CDC Might Recommend Flu Vaccinations for All U.S. Residents
CDC is considering whether to ease guidelines on who should receive a flu shot as the federal government tries to distribute a surplus of five million doses of vaccine, the Washington Post reports.
The surplus comes on the heels of earlier concerns about a shortage after Chiron -- one of two major U.S. suppliers -- in October 2004 announced that it would not ship any doses of the flu vaccine this season because of manufacturing problems (Stein, Washington Post, 1/22).
Already, 17 states announced they would eliminate recommendations reserving vaccine for high-risk patients, such as the elderly, infants and those with chronic diseases, according to the Association of State and Territorial Health Officials (AP/New York Times, 1/24). CDC issued its national guidelines in October 2004. According to the Post, a CDC survey last week found just 10 states may need additional vaccines (Washington Post, 1/22). Additional supplies requested total about 200,000, far less than the amount the federal government still has in its stockpiles.
Jeanne Santoli of CDC's National Immunization Program said the agency was "exploring all the possible options for trying to get the vaccine used," including lifting the recommendation on vaccine guidelines and initiating a publicity campaign aimed toward doctors and the public to encourage vaccination (Bavley, Knight Ridder/Kansas City Star, 1/22).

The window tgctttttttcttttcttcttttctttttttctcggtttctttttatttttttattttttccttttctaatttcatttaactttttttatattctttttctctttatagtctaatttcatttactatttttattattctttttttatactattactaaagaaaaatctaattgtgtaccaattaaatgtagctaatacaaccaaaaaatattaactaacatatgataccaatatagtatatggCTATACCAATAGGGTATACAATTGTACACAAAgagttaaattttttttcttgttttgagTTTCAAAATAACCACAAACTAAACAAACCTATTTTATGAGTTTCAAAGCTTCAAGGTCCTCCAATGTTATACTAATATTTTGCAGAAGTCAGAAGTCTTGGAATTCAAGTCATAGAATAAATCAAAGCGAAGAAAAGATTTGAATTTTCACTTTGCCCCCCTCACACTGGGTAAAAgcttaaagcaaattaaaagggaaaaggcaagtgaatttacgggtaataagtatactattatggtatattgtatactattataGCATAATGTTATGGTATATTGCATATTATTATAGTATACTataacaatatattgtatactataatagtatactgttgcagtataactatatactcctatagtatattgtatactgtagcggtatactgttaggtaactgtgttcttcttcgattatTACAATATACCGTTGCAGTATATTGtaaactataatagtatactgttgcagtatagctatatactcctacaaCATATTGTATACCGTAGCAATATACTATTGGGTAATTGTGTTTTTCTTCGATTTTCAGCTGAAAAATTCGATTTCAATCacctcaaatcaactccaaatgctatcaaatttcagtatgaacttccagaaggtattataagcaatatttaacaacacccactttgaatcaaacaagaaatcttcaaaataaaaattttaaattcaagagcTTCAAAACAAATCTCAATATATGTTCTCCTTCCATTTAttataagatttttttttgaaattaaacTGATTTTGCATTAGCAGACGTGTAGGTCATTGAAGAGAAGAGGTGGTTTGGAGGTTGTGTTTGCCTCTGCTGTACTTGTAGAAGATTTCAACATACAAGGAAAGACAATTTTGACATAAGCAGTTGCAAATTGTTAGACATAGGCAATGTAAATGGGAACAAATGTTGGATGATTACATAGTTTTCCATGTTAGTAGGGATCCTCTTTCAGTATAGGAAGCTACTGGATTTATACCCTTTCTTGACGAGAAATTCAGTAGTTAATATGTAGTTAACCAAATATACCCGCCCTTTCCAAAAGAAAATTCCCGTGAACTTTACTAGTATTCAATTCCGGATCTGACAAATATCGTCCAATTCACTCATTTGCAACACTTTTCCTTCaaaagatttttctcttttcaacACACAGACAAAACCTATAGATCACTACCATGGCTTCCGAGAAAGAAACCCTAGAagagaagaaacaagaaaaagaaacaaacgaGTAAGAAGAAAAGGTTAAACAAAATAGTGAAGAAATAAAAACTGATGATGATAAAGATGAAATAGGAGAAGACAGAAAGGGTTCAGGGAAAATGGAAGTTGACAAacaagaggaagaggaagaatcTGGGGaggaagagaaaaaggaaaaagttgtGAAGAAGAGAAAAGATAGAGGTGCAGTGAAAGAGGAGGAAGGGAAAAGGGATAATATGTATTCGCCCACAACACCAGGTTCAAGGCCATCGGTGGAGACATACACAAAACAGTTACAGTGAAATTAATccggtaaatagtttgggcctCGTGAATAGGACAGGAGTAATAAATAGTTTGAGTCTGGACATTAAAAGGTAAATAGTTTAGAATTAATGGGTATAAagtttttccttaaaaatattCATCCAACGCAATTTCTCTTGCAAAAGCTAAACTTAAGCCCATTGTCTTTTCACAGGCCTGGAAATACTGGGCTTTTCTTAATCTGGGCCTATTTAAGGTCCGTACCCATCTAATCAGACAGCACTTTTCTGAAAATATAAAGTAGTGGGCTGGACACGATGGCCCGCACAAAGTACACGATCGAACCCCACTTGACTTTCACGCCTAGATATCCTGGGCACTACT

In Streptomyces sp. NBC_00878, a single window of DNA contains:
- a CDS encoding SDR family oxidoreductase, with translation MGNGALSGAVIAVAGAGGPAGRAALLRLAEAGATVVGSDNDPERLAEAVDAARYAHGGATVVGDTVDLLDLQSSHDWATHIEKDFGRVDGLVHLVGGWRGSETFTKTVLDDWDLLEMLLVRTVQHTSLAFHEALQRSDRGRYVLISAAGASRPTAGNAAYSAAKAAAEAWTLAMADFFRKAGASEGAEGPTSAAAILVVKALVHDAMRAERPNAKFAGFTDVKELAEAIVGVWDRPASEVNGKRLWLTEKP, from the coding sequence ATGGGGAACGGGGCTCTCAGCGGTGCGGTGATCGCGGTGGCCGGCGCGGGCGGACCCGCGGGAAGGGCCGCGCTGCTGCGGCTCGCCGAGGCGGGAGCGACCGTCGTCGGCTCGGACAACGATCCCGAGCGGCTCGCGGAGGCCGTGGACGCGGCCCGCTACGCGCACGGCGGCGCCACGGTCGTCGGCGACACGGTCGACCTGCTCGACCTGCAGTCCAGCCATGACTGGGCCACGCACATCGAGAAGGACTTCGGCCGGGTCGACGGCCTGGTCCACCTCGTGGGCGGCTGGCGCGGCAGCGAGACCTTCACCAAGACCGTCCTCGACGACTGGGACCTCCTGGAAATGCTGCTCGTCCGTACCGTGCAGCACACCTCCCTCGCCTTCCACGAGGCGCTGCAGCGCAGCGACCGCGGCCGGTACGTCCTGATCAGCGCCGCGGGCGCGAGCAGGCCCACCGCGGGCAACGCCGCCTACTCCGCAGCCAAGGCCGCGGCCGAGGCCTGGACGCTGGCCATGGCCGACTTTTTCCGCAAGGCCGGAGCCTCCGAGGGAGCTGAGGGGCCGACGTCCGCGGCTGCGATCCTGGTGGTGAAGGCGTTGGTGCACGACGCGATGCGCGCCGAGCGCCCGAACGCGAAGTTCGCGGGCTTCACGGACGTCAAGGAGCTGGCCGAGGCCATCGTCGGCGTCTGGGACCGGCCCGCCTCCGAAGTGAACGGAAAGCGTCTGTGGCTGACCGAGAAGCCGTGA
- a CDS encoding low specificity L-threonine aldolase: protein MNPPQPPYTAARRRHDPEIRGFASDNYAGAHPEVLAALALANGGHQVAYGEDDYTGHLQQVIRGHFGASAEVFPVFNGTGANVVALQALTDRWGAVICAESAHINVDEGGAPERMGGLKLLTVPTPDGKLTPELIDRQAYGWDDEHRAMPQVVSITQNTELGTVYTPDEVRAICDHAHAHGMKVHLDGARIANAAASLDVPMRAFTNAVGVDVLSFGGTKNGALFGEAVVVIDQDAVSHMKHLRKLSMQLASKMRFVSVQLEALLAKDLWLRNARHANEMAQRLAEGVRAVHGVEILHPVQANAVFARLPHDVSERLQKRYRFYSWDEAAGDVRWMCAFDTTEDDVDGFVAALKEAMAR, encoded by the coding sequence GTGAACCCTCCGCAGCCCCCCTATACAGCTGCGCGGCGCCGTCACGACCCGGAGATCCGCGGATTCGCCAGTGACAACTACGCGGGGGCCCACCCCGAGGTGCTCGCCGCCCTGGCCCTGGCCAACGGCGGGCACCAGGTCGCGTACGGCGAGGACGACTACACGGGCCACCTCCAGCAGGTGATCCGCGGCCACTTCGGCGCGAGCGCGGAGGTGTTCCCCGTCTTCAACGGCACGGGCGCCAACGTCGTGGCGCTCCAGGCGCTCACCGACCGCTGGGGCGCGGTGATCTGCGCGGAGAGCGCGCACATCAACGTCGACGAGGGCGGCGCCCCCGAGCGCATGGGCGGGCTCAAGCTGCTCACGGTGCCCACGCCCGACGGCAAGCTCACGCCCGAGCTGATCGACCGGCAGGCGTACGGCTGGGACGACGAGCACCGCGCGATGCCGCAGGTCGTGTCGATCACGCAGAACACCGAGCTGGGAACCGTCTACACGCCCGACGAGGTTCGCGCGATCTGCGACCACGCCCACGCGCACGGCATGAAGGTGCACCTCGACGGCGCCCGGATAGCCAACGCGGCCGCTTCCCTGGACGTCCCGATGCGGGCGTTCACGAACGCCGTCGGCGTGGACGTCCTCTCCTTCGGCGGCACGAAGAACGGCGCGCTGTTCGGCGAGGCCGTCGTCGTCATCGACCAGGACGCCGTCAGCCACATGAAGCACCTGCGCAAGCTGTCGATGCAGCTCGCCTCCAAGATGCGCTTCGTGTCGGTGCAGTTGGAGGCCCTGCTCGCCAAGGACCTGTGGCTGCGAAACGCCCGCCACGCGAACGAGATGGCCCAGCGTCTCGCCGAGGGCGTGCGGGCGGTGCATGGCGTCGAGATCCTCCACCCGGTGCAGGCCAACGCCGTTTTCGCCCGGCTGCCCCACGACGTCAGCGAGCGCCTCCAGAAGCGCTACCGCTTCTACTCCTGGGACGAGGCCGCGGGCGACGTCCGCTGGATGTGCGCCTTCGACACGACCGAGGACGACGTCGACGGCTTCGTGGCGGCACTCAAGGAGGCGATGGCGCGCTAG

Health experts say it will be difficult to generate demand for surplus shots, and doctors and clinics are reluctant to purchase additional doses late in the season to avoid waste. According to the Post, "the confusing situation could have long-term implications for the nation's ability to protect itself against the flu, which claims thousands of lives each year."
A surplus of vaccine could make it more difficult to convince vaccine manufacturers to produce more doses in the future, and U.S. residents could be confused by continually changing recommendations about who should receive the vaccine (Washington Post, 1/22).
Santoli said, "This is a time when the vaccination season is usually over. But this is still a good time to be vaccinated if the disease hasn't peaked in your community" (Knight Ridder/Kansas City Star, 1/22). She added, "Every season we see this, but this year it's particularly concerning because of all the energy people put into targeting vaccine and all the people who stepped aside. We are doing everything we can to get these doses used because we really want to minimize the amount left over."
William Schaffner, a flu researcher at Vanderbilt University, said, "The vaccine we now have was delivered in December and January. That's a little out of sync when most people want to use the vaccine, and that's part of the problem" (Washington Post, 1/22). He added, "Timing is critical. If we don't use it now and don't use it really quickly in the next couple of weeks, basically influenza vaccination season is over" (AP/New York Times, 1/24).